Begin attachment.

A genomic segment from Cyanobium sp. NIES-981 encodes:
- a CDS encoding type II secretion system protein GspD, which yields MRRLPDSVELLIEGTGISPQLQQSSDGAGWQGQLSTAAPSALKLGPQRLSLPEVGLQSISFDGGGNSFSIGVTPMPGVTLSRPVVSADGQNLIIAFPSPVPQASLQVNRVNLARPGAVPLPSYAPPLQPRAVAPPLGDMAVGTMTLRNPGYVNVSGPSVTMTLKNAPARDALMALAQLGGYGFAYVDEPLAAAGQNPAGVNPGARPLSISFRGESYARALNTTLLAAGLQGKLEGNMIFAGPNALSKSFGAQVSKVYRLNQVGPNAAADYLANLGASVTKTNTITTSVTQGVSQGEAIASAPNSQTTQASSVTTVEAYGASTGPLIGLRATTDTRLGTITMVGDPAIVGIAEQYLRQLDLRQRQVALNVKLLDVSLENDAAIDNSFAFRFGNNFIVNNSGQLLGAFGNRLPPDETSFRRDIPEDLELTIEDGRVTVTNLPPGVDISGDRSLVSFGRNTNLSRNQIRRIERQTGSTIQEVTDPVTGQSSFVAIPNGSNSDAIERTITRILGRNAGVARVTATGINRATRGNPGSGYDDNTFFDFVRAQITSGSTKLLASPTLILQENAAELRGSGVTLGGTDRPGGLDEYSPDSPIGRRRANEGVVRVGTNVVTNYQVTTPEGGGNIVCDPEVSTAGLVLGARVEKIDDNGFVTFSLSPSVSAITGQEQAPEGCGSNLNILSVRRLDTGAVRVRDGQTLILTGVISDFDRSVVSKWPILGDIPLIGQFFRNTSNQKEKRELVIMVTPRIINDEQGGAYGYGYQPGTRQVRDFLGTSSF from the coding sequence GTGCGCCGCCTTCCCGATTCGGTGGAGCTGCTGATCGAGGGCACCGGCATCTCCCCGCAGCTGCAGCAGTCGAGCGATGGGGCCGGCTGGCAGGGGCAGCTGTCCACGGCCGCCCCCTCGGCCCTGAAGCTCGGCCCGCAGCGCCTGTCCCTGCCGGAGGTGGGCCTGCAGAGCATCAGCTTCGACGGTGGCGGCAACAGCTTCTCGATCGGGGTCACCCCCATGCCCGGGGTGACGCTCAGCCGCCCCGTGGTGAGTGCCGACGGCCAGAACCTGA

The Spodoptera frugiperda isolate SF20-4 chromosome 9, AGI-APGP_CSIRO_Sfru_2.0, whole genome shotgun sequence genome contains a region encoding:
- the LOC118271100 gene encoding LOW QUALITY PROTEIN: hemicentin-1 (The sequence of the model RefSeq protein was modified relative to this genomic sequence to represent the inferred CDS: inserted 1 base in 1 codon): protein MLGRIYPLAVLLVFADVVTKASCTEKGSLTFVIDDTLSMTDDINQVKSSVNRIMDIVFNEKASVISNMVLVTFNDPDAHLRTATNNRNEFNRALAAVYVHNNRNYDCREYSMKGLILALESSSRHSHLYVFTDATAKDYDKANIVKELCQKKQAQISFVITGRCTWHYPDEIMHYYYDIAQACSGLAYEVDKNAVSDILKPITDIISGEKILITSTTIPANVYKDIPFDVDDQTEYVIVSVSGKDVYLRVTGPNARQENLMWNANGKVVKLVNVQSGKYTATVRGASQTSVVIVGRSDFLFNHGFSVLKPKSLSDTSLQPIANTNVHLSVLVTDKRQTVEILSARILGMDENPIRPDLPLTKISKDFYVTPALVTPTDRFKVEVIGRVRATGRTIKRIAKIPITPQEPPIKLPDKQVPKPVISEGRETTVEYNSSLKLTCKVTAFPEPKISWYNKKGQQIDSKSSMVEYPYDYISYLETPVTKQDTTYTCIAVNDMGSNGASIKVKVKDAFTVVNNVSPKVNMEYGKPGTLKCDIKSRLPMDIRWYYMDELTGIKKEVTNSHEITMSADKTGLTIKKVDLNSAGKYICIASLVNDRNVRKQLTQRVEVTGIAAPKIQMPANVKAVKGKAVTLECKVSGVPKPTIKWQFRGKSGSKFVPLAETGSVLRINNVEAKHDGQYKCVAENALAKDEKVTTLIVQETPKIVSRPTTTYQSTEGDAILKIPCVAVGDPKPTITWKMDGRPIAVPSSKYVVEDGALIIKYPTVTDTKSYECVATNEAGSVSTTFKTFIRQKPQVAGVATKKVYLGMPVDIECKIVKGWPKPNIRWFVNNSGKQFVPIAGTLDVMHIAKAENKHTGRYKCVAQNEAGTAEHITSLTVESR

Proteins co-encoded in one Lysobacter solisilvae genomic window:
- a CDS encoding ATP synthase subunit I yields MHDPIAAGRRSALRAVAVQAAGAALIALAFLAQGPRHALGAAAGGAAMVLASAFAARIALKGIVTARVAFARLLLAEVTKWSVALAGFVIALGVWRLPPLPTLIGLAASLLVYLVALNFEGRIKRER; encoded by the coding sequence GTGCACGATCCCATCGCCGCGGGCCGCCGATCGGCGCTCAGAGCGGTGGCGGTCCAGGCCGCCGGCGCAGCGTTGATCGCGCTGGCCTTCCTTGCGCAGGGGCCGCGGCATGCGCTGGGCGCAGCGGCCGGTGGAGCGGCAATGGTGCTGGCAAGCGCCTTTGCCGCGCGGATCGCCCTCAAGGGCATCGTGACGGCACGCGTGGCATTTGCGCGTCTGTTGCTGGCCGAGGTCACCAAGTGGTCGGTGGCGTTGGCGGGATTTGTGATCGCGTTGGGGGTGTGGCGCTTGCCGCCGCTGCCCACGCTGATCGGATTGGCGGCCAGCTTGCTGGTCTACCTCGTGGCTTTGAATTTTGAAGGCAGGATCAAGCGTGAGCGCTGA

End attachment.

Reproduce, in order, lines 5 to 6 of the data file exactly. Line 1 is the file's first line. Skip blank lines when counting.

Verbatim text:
Proteins co-encoded in one Lysobacter solisilvae genomic window:
- a CDS encoding ATP synthase subunit I yields MHDPIAAGRRSALRAVAVQAAGAALIALAFLAQGPRHALGAAAGGAAMVLASAFAARIALKGIVTARVAFARLLLAEVTKWSVALAGFVIALGVWRLPPLPTLIGLAASLLVYLVALNFEGRIKRER; encoded by the coding sequence GTGCACGATCCCATCGCCGCGGGCCGCCGATCGGCGCTCAGAGCGGTGGCGGTCCAGGCCGCCGGCGCAGCGTTGATCGCGCTGGCCTTCCTTGCGCAGGGGCCGCGGCATGCGCTGGGCGCAGCGGCCGGTGGAGCGGCAATGGTGCTGGCAAGCGCCTTTGCCGCGCGGATCGCCCTCAAGGGCATCGTGACGGCACGCGTGGCATTTGCGCGTCTGTTGCTGGCCGAGGTCACCAAGTGGTCGGTGGCGTTGGCGGGATTTGTGATCGCGTTGGGGGTGTGGCGCTTGCCGCCGCTGCCCACGCTGATCGGATTGGCGGCCAGCTTGCTGGTCTACCTCGTGGCTTTGAATTTTGAAGGCAGGATCAAGCGTGAGCGCTGA